Watch below. Paper Magazine reviews:
Filmmaker Nicolas Jenkins has been documenting the New York City voguing and ballroom scene for nearly 30 years, amassing a trove of incredible footage that he’s now put together in a short documentary titled, Walk!
Featuring scenes from iconic ballroom houses including House of Chanel, House of Fields, the House of Latex, and the House of Xtravaganza, among others, the film stars legendary figures from the scene, from Willie Ninja to Kia Labeija, in all their death-dropping glory.
Jenkins says he’s amazed at home much voguing and ballroom culture has exploded in recent years. “No longer limited to members of American urban black and Latino gay communities, it can be found as far away as Russia now,” he tells Paper.
From the film’s description:
Voguing is a form of dance that was created on the streets and drag balls of Harlem by a subculture of young mostly poor, gay, trans, black and/or Latino’s in the 1980s. The Ballroom scene in which Voguing exists in is an art form that’s closely linked with ideas of fashion, luxury, and social and economic mobility.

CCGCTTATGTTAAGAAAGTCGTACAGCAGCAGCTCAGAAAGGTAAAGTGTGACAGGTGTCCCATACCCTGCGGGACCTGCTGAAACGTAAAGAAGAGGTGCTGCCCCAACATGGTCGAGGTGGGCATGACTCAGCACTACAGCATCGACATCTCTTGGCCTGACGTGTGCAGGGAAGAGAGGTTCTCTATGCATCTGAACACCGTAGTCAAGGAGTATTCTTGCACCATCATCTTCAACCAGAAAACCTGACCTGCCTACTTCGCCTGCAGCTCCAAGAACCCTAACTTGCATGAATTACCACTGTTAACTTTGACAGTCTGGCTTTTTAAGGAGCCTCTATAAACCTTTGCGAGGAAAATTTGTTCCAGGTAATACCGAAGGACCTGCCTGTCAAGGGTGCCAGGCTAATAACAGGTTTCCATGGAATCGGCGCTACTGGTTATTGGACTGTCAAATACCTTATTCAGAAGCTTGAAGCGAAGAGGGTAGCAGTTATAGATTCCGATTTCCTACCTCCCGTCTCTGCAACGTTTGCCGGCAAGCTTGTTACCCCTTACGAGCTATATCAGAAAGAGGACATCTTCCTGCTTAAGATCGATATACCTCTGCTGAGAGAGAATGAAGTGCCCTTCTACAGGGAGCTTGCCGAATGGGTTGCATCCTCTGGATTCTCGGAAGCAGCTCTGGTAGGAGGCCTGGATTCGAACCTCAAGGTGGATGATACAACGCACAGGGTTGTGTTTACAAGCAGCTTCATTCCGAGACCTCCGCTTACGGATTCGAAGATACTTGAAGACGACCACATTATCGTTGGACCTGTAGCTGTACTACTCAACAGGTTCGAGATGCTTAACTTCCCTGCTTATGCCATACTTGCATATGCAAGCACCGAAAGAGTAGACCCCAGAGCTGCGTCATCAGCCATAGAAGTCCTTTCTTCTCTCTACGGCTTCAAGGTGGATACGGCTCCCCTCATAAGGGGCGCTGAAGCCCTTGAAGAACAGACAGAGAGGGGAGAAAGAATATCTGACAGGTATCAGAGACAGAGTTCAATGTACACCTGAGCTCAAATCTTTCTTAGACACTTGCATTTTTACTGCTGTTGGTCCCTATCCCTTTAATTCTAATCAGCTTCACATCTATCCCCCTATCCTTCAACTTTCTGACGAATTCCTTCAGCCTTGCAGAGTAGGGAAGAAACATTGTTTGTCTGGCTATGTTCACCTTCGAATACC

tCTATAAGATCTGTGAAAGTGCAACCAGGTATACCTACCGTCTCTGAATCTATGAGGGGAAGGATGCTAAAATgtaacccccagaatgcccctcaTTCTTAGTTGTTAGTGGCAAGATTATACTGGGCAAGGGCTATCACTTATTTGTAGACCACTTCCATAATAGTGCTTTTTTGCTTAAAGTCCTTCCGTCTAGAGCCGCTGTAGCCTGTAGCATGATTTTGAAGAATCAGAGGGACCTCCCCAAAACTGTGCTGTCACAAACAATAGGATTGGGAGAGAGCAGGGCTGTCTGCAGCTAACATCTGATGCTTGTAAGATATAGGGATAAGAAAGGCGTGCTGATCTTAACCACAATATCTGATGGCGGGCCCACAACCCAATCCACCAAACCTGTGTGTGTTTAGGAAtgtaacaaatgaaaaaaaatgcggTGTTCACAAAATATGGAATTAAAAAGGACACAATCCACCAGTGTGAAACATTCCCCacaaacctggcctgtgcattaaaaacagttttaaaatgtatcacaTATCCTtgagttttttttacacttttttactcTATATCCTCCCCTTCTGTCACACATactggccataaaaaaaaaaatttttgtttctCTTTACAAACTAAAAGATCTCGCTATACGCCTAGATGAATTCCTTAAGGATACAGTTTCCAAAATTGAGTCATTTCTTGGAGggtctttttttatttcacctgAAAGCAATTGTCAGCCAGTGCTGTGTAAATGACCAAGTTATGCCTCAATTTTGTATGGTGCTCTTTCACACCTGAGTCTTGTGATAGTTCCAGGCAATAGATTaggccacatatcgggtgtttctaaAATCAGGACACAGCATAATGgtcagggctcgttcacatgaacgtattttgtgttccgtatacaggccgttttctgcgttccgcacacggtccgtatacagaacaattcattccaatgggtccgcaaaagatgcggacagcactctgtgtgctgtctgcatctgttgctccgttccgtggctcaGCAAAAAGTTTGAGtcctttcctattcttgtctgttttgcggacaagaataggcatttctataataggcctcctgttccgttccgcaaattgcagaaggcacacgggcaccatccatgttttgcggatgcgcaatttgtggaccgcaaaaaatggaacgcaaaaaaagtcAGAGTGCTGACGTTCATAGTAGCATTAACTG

In the past few years the Voguing and Ballroom scene has seen a resurgence in its popularity spreading across the globe. No longer limited to members of American urban black and Latino gay communities it can be found as far away as Russia now. Historically the Ballroom scene included society’s most marginalized: minorities within minorities within minorities. In a world where they have been rejected, ballroom not only accepted these people for who they were, it celebrated them!
While this resurgence in popularity is celebrated by many there is concern by some that with Voguing’s success in crossing over into the mainstream to communities of the “non marginalized” that there is a risk the dance may slowly be losing its connections to its roots.